Bristol project becomes focus of tensions between state, hospitals
In the latest volley in a longstanding dispute over the financial health of Connecticut hospitals, state budget director Benjamin Barnes on Monday questioned Bristol Hospital’s plans to build a new medical office building and recruit staff, noting that hospital supporters had recently warned that state funding was needed to avoid compromising the community’s health and access to care.
In a letter to hospital President and CEO Kurt Barwis that was copied to legislative leaders and e-mailed to reporters, Barnes asked for assurances that, “your earlier pleas for those dollars were based on the full fiscal reality that your organization was facing and not just part of a public relations campaign to obtain more taxpayer funded expansions of your hospital.”
And, Barnes wrote, “The obvious conclusion is that Bristol Hospital is using state government money in the form of Medicaid supplemental payments to finance construction of new facility expansions.”
Bristol Hospital responded Monday night with a statement calling Barnes’ letter inaccurate and said it “presents unfounded allegations and innuendo about the connection between state Medicaid funding and the project,” which it said would be fully funded by a private developer.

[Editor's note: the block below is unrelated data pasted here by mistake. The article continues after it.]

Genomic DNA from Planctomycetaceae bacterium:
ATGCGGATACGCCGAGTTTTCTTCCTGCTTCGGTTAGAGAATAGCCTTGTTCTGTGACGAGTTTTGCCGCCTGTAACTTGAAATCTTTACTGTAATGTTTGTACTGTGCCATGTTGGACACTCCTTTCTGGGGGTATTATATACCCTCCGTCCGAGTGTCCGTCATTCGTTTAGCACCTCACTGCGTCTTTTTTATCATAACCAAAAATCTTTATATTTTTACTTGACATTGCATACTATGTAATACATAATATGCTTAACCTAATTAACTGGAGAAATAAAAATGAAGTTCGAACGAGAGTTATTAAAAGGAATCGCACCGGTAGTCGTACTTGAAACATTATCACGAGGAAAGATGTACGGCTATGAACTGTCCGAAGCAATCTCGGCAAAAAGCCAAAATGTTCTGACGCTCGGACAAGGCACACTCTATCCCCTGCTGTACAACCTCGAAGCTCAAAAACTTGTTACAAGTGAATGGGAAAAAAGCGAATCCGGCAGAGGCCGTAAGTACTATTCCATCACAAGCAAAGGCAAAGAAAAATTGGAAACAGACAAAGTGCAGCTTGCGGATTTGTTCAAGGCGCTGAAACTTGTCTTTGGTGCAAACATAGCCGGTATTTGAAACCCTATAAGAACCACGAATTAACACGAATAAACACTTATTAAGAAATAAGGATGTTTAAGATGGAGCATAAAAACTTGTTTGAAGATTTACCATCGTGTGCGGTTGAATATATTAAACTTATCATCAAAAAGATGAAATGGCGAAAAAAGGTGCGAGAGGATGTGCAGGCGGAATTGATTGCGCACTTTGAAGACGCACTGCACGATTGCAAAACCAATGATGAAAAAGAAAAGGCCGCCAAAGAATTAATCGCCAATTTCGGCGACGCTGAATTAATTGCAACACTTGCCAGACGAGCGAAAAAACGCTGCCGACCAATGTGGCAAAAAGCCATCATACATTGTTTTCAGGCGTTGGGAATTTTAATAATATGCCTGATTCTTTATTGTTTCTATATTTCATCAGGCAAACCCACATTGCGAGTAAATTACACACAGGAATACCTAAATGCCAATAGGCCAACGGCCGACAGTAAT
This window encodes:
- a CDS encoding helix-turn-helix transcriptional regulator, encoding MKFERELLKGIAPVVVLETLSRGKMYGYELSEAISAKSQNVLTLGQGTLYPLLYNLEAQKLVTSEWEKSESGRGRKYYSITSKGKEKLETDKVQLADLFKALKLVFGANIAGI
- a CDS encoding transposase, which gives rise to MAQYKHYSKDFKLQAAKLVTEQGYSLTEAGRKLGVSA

And Barwis said that hospitals are actually in effect subsidizing the state’s Medicaid program, since it pays them less than the cost of care. State figures show Medicaid paid Bristol Hospital 71 cents for every dollar of cost during the 2014 fiscal year.
Barwis added that, while the building project won’t be funded with Medicaid payments, its progress was in question because the state has paid the hospital only about $800,000 of nearly $5.2 million in Medicaid supplemental funding it is supposed to receive under the current state budget. That threatened to cause a cash-flow problem as the hospital paid for the due-diligence work involved in planning the building project, which is intended to bring together primary care and specialist physician offices currently scattered throughout Bristol, he said.